Trip Planning

I am planning. I love to plan. Planning is a big part of the enjoyment of any trip.

Taking an organised tour is fine of course, especially if you do not have the time to plan or indeed do not have the time to deal with unforeseen travel delays, cancellations or when there is ‘no room at the inn’ (or on the train more like), that can throw carefully crafted itineraries into disarray.

A tour gives your much more certainty, a local guide to help bale you out or put plan B into action, plus the reassurance of safety in numbers.

I have taken a handful of tours in my travelling life and have loved them all. I have tended to do some independent things along the way however, just to ensure I have had some planning to do and to save some cash at the same time.

Whereas an organised tour lays it all out for you, reduces stress and the likelihood for memorable mishaps (how I love looking back on a good mishap by the way!), it takes away some of the pleasure for me.

Mapping out your own itinerary gives you the same pleasure as completing a giant jigsaw. You have the daunting pile of pieces at the outset, a mountain of wheat to sort from all the chaff, and bit by bit you fit them all together, making some oh so pleasing discoveries along the way.

Places you had never heard of before your research, that neatly link together with must see sites. There is some hard work along the way and always an element of mystery – is that train still running, will I be sharing a couchette with strangers, is that border crossing doable at 2am?

The internet helps of course, but invariably is only accurate at the time of writing. Timetables change, new regulations kick in, borders close and even worse, conflicts break out.

The most important things to have with you are plans B, C & even D, contingency days, a willingness to compromise and bundles of sense of humour. Planning can be time consuming, but the rewards are huge.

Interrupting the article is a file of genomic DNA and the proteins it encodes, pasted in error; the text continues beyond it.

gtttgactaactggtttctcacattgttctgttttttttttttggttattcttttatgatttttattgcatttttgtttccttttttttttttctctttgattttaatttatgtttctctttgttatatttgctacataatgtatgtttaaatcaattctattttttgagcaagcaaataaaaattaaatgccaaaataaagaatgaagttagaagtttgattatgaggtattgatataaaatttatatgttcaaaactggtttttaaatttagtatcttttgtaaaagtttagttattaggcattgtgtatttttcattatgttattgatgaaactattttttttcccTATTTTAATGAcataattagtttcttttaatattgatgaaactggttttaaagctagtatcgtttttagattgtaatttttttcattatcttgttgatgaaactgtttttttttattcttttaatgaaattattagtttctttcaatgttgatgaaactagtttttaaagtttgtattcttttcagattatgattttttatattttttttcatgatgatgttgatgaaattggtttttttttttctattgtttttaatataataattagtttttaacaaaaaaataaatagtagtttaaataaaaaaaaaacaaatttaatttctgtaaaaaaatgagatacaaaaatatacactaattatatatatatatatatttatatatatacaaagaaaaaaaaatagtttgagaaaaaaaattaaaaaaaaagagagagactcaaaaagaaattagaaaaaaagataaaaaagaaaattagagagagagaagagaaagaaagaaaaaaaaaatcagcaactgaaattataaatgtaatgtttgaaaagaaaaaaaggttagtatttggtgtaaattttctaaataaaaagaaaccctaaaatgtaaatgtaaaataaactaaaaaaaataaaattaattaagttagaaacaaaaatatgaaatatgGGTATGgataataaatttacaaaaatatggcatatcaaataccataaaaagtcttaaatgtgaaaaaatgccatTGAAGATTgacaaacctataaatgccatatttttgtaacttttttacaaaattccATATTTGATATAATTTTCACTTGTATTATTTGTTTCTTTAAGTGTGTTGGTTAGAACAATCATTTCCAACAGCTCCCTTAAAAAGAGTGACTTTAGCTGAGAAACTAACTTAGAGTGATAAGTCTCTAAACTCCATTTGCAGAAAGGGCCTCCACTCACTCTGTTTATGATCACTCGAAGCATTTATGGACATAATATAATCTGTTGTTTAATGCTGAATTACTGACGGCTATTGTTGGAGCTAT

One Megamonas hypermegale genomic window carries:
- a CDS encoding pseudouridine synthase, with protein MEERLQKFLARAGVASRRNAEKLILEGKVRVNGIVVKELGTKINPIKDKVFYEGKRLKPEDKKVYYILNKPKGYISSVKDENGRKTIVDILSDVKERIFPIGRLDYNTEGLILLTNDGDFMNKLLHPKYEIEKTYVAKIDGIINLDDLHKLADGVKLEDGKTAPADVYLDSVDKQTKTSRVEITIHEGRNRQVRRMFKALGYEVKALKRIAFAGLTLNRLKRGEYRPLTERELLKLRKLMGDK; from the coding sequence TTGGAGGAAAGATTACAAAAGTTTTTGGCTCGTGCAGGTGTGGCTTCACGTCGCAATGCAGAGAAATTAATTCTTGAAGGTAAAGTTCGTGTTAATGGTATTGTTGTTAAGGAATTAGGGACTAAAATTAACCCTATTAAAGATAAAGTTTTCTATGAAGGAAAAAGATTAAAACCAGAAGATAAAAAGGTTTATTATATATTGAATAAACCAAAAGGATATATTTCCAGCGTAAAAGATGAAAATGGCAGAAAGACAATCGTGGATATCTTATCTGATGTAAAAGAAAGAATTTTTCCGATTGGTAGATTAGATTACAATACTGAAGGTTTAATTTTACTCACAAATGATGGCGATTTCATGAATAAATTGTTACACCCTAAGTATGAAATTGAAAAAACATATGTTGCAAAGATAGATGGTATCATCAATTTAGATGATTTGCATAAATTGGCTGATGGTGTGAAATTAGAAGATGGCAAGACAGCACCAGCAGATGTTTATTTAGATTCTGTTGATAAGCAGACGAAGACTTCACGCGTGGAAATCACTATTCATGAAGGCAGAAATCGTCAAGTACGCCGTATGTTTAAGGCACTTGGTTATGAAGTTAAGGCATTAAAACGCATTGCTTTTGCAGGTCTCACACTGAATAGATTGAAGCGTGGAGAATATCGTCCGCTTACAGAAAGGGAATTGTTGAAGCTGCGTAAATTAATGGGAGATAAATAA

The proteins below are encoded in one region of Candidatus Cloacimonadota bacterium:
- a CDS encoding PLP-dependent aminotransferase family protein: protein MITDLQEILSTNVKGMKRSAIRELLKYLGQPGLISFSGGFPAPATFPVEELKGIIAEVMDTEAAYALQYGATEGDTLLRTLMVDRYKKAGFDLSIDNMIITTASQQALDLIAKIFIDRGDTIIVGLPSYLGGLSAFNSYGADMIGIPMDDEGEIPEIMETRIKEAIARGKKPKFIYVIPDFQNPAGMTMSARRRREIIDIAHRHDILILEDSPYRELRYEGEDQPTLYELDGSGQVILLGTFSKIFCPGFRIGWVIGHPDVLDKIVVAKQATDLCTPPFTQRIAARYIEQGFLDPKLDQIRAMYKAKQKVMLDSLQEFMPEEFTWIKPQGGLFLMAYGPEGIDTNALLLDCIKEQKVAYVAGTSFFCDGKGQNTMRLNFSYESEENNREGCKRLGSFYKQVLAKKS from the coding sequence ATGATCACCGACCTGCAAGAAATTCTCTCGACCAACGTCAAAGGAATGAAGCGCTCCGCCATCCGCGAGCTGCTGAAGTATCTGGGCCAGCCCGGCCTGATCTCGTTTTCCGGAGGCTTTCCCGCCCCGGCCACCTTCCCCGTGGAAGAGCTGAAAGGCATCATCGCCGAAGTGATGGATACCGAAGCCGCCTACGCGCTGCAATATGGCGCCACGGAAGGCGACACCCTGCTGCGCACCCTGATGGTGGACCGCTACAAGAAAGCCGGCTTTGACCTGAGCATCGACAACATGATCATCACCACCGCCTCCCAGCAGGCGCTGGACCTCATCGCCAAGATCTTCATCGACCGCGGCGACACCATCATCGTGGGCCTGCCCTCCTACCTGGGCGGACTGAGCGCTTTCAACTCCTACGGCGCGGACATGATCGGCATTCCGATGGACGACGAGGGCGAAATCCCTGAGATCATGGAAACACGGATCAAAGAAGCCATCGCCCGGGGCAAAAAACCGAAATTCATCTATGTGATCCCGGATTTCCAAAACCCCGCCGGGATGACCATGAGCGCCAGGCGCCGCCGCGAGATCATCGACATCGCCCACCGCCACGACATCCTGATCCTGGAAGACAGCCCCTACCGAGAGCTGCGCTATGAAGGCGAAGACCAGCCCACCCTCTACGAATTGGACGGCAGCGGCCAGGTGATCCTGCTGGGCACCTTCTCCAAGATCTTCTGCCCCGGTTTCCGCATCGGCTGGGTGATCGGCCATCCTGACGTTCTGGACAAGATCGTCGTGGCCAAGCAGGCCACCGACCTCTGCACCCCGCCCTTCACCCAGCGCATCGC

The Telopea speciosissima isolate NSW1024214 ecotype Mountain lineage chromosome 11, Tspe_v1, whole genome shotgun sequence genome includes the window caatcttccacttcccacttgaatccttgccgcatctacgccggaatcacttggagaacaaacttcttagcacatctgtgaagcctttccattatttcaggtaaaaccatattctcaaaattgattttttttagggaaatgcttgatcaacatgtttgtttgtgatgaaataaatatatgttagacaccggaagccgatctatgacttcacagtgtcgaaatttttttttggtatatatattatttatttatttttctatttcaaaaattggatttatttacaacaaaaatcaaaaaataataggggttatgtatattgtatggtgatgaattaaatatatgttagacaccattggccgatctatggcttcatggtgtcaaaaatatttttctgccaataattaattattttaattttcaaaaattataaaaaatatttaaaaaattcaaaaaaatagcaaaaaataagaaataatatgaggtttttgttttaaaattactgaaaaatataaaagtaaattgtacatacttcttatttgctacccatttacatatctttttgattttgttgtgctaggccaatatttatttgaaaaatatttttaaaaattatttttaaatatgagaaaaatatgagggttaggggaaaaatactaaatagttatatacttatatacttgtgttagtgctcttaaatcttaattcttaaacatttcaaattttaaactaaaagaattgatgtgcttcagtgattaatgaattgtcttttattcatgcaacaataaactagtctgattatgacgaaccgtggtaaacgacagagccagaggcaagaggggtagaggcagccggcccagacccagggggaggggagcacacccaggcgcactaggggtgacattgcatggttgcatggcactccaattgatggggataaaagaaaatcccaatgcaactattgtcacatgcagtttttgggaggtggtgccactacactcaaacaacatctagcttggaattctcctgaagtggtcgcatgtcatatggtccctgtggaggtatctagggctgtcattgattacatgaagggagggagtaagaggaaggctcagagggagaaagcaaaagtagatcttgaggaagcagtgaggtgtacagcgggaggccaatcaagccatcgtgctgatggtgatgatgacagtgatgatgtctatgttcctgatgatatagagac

You get to travel the way you want (slow train over express bus every time please), when you want (ever been bundled away from the place you are absolutely loving as the itinerary demands it?) and you get to meet travelling locals, not just your fellow tourers.

As I said at the beginning of this piece, I am planning right now. I started this morning and already I am much wiser about our chosen region, have a rough route mapped out and am really excited, despite the fact that the trip will be over a year away.

Hamish & I are planning on visiting some of the Stans, with the only proviso being as much train travel as possible. This rules out worthy tours from the likes of Dragoman & Lupine who stick to the road. They did both give me some handy ideas though.

Fly from Birmingham to Ashgabat, capital of Turkmenistan, take an overnight train to the border town of Dashoguz, cross into Uzbekistan and down to Khiva by road, a bit more road before taking the overnight train to Samarkand, a short train hop to Bukhara an overnighter up to Tashkent, another overnight train to Kazakhstan’s largest city Almaty, and pause!

What can possibly go wrong!?

Is there something strange about me in getting excited by the ‘picture’ below?


OK, maybe that is slightly nerdy, but what about this one?


Picture – Samarkand, Azimut Tours

Happy planning to you all!




  1. Lucky you! I was in Uzbekistan last year, loved the buildings. Why would you not take the train from Bukhara to Samarkand and then Samarkand to Tashkent? Consider Astana, haven’t been but looked like the most interesting place in Kazakhstan.

    Liked by 1 person

    1. You are right, got the Tashkent journeys wrong way round. Astana is a poss for sure.


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